Love fruits, veggies, and herbs, but never seem to use them all up before they go bad? Then, these money saving ways to keep fruits, herbs, and vegetables fresh longer will definitely help you out.
Keeping Herbs Fresh Longer
Nothing is quite like having fresh herbs to jazz up a dish. They bring another whole level of tastiness to food. Whether growing your herbs in pots or purchasing them in packages from the grocery store, you want your herbs to last as long as possible.
The University of Nebraska Lincoln Extension recommends that you:
- Snip off the ends of the stalks of your herbs diagonally.
- Put the herbs in an inch of water in a tall glass (think flower arrangement).
- Place a plastic bag with some small holes in it over the herbs and keep in the refrigerator.
- Change the water daily to keep herbs fresh for approximately a week.
This method works especially well for herbs such as cilantro, dill, and parsley. The Kitchn recommends that you store woody stemmed herbs such as oregano, rosemary, sage,and thyme wrapped in a damp towel in a resealable bag or plastic container in the refrigerator crisper.
Keeping Fruit Fresh Longer
- Speaking from personal experience, I find that the best way to make avocados and bananas last longer is to buy them a bit ripe and let them finish maturing on your countertop. Buy them in small quantities and be sure not to drop them or let them get otherwise roughed up on their way home from the grocery. You can store avocados in the refrigerator for a few days if you want to slow down the ripening process.
If you are one of those lucky, lucky individuals who has an avocado tree in his or her yard, I am incredibly jealous. I am game for a field trip to your tree anytime you like.
- Fruits such as blackberries blueberries, cantaloupes, cherries, grapes, honeydew melon, raspberries and strawberries, should be kept refrigerated. Do not wash the fruit until ready to eat, otherwise the excess moisture will shorten the time the fruit will stay good. Watermelon can be stored in a cool dark place or when whole, but should definitely be stored in the refrigerator when cut.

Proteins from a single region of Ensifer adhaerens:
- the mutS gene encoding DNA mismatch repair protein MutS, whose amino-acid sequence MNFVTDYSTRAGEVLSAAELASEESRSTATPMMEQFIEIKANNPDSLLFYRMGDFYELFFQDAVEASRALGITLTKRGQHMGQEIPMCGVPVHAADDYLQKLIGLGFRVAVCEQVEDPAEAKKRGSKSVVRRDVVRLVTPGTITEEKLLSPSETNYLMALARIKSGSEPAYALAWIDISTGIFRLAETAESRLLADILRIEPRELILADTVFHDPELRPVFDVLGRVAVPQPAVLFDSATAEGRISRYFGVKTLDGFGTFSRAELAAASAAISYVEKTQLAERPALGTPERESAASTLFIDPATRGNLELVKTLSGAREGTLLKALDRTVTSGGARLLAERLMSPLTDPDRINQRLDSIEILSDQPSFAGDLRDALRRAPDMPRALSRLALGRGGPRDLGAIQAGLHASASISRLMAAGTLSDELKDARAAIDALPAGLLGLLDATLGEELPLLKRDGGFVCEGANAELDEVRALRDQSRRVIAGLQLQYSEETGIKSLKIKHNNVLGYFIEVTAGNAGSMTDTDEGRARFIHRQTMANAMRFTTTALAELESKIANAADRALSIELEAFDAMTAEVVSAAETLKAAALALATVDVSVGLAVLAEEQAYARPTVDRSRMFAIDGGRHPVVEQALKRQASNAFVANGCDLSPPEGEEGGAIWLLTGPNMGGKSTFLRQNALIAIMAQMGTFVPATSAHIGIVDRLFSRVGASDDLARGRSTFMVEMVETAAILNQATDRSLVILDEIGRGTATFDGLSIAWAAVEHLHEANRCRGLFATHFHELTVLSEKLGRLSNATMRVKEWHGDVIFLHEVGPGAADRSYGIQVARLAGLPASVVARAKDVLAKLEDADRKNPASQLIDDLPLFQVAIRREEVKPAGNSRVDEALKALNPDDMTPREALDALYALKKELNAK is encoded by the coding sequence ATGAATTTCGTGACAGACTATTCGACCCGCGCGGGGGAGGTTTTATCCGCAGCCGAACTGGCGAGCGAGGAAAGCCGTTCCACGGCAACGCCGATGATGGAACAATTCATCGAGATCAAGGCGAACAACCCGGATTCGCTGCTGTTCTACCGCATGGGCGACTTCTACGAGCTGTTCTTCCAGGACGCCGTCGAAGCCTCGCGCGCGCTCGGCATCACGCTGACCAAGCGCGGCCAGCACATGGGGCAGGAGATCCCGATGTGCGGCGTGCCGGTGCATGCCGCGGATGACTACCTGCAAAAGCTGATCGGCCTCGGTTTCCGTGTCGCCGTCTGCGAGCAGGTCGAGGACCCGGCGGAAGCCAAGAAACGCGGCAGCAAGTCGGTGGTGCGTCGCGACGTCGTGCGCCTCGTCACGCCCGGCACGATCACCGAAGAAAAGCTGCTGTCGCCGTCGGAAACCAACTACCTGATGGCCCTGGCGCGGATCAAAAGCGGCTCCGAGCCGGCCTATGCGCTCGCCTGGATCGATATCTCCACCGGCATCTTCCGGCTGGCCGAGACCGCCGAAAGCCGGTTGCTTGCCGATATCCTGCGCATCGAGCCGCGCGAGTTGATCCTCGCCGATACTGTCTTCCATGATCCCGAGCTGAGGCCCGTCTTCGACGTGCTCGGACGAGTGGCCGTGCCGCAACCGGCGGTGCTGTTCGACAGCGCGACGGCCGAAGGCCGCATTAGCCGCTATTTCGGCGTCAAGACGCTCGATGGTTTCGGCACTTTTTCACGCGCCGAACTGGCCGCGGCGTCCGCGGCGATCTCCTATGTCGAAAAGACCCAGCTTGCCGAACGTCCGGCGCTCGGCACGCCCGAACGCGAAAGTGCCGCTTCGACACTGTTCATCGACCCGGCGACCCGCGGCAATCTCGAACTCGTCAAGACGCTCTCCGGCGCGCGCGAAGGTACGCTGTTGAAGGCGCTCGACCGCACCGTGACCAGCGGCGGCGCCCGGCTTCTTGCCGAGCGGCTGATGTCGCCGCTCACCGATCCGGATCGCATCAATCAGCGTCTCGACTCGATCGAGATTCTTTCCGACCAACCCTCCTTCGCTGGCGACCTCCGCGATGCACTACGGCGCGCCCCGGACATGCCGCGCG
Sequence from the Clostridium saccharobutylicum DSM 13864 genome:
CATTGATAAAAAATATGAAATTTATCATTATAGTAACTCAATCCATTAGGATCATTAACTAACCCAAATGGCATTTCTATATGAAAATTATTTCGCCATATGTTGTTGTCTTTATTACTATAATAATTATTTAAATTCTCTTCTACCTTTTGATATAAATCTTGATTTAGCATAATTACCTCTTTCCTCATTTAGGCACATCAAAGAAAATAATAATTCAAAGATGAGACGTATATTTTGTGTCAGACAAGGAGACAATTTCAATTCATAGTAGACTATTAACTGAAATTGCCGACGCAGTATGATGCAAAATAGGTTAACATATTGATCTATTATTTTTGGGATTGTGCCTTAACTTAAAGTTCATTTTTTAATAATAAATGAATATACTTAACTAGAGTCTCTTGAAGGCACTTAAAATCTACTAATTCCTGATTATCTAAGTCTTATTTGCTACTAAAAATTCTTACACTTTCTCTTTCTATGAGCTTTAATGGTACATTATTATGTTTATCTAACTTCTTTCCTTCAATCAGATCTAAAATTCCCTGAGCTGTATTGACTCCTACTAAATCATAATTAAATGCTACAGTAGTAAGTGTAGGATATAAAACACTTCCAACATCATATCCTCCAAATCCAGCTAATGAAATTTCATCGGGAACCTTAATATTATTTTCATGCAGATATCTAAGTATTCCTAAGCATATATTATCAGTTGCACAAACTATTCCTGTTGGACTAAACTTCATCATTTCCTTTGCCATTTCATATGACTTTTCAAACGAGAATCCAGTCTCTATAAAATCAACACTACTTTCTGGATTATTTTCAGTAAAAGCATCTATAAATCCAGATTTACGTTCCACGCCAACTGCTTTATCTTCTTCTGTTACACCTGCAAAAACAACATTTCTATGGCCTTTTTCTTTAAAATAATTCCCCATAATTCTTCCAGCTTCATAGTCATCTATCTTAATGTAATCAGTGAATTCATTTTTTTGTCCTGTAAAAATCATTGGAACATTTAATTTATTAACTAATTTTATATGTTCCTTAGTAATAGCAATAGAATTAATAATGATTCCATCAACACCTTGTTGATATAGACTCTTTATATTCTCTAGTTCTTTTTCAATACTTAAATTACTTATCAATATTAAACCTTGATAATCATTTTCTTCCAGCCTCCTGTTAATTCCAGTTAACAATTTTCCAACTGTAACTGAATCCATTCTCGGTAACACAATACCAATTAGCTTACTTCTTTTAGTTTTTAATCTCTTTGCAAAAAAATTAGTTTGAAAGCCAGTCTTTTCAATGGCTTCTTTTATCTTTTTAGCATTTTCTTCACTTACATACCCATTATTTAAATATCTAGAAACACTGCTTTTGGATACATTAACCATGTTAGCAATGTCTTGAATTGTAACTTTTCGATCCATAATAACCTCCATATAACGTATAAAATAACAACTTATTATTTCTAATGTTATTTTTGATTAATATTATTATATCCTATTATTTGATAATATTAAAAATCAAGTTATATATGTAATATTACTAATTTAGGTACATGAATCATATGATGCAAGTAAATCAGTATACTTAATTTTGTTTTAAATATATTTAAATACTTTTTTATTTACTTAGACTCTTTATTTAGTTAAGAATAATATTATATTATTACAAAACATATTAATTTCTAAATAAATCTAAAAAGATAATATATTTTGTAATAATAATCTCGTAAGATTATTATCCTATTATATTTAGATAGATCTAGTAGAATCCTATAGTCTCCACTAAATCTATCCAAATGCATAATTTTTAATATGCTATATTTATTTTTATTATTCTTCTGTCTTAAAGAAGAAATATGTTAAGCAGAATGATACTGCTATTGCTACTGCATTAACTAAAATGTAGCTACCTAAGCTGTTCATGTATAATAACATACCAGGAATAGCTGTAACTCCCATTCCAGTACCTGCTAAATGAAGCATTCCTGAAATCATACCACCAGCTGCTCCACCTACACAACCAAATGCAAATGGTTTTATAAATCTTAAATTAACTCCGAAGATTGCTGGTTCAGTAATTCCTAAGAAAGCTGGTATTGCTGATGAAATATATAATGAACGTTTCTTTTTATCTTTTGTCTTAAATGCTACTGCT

- Citrus fruits such as grapefruits, lemons, limes, and oranges, tend to last longer when refrigerated. Store them loosely in the refrigerator crisper bins if possible (American Heart Association).
- Peaches, nectarines, and other stone fruit, should be ripened on the countertop and then placed in refrigerator for additional storage. I have found it necessary to watch these suckers like a hawk, because you have got to get these guys in the fridge the minute they ripen to get extended life out of them. (American Heart Association).
- You can really stretch the life of an apple by wrapping it in newspaper and storing it in a dry box or basket in a cellar or in the refrigerator. It is a good idea, as well, to store your apples away from other produce so as not to interfere with the ripening. For detailed instructions, check out this article from The Balance.
- Tomatoes are best stored at room temperature.
Keeping Vegetables Fresh Longer
- Keep many vegetables fresh longer by refrigerating. Bell peppers, broccoli, Brussels sprouts, cabbage, carrots, cauliflower, celery, collard greens, eggplant, green beans, lettuce, radishes, rhubarb, spinach, and zucchini all benefit from being kept in the fridge. For a closer look at each of these veggies, check out Real Simple’s article on How To Store Fruits and Vegetables.
- Mushrooms store best in their original container or in a dry brown paper bag in the refrigerator (Better Homes & Gardens).
- Get the max life out of garlic and potatoes by storing them in cool, dry, well ventilated places. Winter squash can be stored the same way, but for a considerably shorter time than garlic and potatoes.
- Fresh corn should ideally be eaten or cooked as soon as possible, but can generally be stored in the fridge for a couple of days if recently picked (Barbecue! Bible).
By using these tips for keeping your fruits, herbs, and vegetables fresh longer, you can have great tasting food and get the most value for your dollar.
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